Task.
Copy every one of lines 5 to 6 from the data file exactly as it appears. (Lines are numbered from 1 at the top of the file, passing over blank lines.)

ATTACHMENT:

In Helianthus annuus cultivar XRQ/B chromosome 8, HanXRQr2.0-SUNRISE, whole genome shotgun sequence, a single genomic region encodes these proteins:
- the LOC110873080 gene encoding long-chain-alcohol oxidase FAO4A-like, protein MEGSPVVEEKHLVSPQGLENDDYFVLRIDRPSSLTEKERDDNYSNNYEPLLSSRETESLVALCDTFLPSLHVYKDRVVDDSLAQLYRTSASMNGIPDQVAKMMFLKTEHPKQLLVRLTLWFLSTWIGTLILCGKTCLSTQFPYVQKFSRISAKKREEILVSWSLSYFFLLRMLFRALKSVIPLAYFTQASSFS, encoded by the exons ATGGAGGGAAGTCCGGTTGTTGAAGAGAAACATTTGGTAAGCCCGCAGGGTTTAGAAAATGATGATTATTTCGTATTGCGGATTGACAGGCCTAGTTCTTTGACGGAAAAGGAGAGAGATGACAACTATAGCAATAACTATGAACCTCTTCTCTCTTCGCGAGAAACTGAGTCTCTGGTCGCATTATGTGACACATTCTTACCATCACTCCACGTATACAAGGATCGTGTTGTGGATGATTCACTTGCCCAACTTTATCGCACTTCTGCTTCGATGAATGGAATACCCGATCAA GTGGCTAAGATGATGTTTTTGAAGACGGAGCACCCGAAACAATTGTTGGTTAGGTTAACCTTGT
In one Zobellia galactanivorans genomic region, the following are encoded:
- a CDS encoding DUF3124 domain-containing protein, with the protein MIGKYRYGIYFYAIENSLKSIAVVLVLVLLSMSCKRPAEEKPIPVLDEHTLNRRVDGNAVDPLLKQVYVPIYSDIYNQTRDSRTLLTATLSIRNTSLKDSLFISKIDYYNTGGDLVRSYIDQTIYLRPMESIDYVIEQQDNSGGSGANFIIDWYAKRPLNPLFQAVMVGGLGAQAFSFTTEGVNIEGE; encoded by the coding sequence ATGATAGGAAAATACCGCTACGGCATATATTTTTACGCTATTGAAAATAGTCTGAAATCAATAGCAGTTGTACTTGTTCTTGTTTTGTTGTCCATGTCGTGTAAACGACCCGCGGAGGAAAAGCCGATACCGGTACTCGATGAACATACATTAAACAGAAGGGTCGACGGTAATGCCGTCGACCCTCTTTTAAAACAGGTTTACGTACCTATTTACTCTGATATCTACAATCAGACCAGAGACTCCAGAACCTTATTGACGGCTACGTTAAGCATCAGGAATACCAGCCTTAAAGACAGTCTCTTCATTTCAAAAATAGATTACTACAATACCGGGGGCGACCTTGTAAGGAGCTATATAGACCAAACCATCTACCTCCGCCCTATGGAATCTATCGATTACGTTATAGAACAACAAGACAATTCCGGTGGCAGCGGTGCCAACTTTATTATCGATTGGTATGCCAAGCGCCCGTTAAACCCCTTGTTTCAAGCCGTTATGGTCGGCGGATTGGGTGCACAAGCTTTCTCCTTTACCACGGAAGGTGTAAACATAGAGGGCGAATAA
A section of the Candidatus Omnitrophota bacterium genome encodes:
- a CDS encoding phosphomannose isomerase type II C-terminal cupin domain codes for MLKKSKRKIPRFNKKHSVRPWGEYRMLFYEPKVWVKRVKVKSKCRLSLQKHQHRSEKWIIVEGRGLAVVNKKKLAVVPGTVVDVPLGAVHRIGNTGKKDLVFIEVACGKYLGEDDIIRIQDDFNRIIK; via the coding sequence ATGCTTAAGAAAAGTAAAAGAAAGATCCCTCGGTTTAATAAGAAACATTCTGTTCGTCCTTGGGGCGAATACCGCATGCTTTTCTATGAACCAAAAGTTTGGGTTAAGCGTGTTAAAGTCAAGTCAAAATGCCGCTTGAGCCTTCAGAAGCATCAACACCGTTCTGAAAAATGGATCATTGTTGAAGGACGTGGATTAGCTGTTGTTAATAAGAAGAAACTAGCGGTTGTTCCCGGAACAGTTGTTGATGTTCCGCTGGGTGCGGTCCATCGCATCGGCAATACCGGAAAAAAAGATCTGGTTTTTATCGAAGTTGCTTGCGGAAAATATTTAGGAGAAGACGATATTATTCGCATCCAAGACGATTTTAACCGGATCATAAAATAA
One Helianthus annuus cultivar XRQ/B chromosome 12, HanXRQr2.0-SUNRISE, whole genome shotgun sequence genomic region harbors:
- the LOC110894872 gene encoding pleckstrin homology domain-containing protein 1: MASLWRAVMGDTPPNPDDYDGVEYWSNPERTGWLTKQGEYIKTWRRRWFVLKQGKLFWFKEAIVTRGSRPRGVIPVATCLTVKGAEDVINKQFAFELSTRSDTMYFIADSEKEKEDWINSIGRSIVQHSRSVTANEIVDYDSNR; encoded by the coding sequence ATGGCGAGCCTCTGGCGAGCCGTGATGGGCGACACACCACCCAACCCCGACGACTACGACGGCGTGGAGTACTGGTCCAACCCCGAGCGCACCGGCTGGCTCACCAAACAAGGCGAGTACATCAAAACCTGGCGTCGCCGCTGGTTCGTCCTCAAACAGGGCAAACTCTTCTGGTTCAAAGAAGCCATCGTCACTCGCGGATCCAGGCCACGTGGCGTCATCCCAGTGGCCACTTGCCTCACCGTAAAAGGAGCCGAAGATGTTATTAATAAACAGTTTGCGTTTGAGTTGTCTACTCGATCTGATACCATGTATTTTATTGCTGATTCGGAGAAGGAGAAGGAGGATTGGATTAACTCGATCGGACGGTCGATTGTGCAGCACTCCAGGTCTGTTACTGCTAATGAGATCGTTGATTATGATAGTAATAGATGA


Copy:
A section of the Candidatus Omnitrophota bacterium genome encodes:
- a CDS encoding phosphomannose isomerase type II C-terminal cupin domain codes for MLKKSKRKIPRFNKKHSVRPWGEYRMLFYEPKVWVKRVKVKSKCRLSLQKHQHRSEKWIIVEGRGLAVVNKKKLAVVPGTVVDVPLGAVHRIGNTGKKDLVFIEVACGKYLGEDDIIRIQDDFNRIIK; via the coding sequence ATGCTTAAGAAAAGTAAAAGAAAGATCCCTCGGTTTAATAAGAAACATTCTGTTCGTCCTTGGGGCGAATACCGCATGCTTTTCTATGAACCAAAAGTTTGGGTTAAGCGTGTTAAAGTCAAGTCAAAATGCCGCTTGAGCCTTCAGAAGCATCAACACCGTTCTGAAAAATGGATCATTGTTGAAGGACGTGGATTAGCTGTTGTTAATAAGAAGAAACTAGCGGTTGTTCCCGGAACAGTTGTTGATGTTCCGCTGGGTGCGGTCCATCGCATCGGCAATACCGGAAAAAAAGATCTGGTTTTTATCGAAGTTGCTTGCGGAAAATATTTAGGAGAAGACGATATTATTCGCATCCAAGACGATTTTAACCGGATCATAAAATAA